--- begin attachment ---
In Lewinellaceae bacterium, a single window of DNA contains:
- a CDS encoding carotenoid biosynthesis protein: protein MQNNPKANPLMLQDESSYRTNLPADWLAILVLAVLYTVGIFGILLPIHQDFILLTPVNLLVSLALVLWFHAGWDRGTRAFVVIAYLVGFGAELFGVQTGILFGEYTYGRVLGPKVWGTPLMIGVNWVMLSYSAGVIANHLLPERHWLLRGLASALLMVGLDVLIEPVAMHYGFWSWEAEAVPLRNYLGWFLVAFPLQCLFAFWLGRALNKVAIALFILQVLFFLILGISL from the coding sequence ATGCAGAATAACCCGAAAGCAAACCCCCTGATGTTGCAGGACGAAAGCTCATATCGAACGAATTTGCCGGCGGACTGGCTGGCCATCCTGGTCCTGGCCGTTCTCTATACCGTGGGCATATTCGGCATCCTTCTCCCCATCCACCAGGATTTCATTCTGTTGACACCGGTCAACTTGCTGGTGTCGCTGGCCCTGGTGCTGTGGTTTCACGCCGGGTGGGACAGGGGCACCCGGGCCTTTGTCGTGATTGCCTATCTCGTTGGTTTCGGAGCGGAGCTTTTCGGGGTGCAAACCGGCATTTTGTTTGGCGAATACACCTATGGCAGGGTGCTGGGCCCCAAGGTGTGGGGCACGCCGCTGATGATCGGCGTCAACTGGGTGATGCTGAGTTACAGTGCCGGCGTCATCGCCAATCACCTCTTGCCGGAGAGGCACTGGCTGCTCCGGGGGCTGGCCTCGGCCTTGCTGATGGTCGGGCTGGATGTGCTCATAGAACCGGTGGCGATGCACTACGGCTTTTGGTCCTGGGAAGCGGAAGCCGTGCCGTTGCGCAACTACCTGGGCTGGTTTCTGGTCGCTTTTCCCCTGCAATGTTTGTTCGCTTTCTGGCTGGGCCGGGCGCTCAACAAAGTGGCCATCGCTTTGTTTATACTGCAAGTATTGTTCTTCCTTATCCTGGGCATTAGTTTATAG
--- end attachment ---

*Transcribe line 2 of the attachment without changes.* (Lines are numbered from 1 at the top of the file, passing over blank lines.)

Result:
- a CDS encoding carotenoid biosynthesis protein: protein MQNNPKANPLMLQDESSYRTNLPADWLAILVLAVLYTVGIFGILLPIHQDFILLTPVNLLVSLALVLWFHAGWDRGTRAFVVIAYLVGFGAELFGVQTGILFGEYTYGRVLGPKVWGTPLMIGVNWVMLSYSAGVIANHLLPERHWLLRGLASALLMVGLDVLIEPVAMHYGFWSWEAEAVPLRNYLGWFLVAFPLQCLFAFWLGRALNKVAIALFILQVLFFLILGISL from the coding sequence ATGCAGAATAACCCGAAAGCAAACCCCCTGATGTTGCAGGACGAAAGCTCATATCGAACGAATTTGCCGGCGGACTGGCTGGCCATCCTGGTCCTGGCCGTTCTCTATACCGTGGGCATATTCGGCATCCTTCTCCCCATCCACCAGGATTTCATTCTGTTGACACCGGTCAACTTGCTGGTGTCGCTGGCCCTGGTGCTGTGGTTTCACGCCGGGTGGGACAGGGGCACCCGGGCCTTTGTCGTGATTGCCTATCTCGTTGGTTTCGGAGCGGAGCTTTTCGGGGTGCAAACCGGCATTTTGTTTGGCGAATACACCTATGGCAGGGTGCTGGGCCCCAAGGTGTGGGGCACGCCGCTGATGATCGGCGTCAACTGGGTGATGCTGAGTTACAGTGCCGGCGTCATCGCCAATCACCTCTTGCCGGAGAGGCACTGGCTGCTCCGGGGGCTGGCCTCGGCCTTGCTGATGGTCGGGCTGGATGTGCTCATAGAACCGGTGGCGATGCACTACGGCTTTTGGTCCTGGGAAGCGGAAGCCGTGCCGTTGCGCAACTACCTGGGCTGGTTTCTGGTCGCTTTTCCCCTGCAATGTTTGTTCGCTTTCTGGCTGGGCCGGGCGCTCAACAAAGTGGCCATCGCTTTGTTTATACTGCAAGTATTGTTCTTCCTTATCCTGGGCATTAGTTTATAG